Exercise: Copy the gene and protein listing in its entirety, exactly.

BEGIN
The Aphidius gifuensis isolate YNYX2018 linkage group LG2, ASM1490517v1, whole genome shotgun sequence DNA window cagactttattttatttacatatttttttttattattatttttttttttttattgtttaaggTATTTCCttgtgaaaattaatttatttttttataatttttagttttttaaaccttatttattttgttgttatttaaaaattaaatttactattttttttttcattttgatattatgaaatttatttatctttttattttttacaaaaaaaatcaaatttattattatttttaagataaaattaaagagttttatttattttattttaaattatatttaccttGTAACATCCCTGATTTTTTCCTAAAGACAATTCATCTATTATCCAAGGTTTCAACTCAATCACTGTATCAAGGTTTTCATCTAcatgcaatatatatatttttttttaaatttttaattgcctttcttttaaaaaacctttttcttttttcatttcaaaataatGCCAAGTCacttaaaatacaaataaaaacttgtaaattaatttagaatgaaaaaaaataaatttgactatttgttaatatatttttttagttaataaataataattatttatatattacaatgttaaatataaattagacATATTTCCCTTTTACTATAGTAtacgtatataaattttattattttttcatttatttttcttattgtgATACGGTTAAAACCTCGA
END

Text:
The Aphidius gifuensis isolate YNYX2018 linkage group LG2, ASM1490517v1, whole genome shotgun sequence DNA window cagactttattttatttacatatttttttttattattatttttttttttttattgtttaaggTATTTCCttgtgaaaattaatttatttttttataatttttagttttttaaaccttatttattttgttgttatttaaaaattaaatttactattttttttttcattttgatattatgaaatttatttatctttttattttttacaaaaaaaatcaaatttattattatttttaagataaaattaaagagttttatttattttattttaaattatatttaccttGTAACATCCCTGATTTTTTCCTAAAGACAATTCATCTATTATCCAAGGTTTCAACTCAATCACTGTATCAAGGTTTTCATCTAcatgcaatatatatatttttttttaaatttttaattgcctttcttttaaaaaacctttttcttttttcatttcaaaataatGCCAAGTCacttaaaatacaaataaaaacttgtaaattaatttagaatgaaaaaaaataaatttgactatttgttaatatatttttttagttaataaataataattatttatatattacaatgttaaatataaattagacATATTTCCCTTTTACTATAGTAtacgtatataaattttattattttttcatttatttttcttattgtgATACGGTTAAAACCTCGA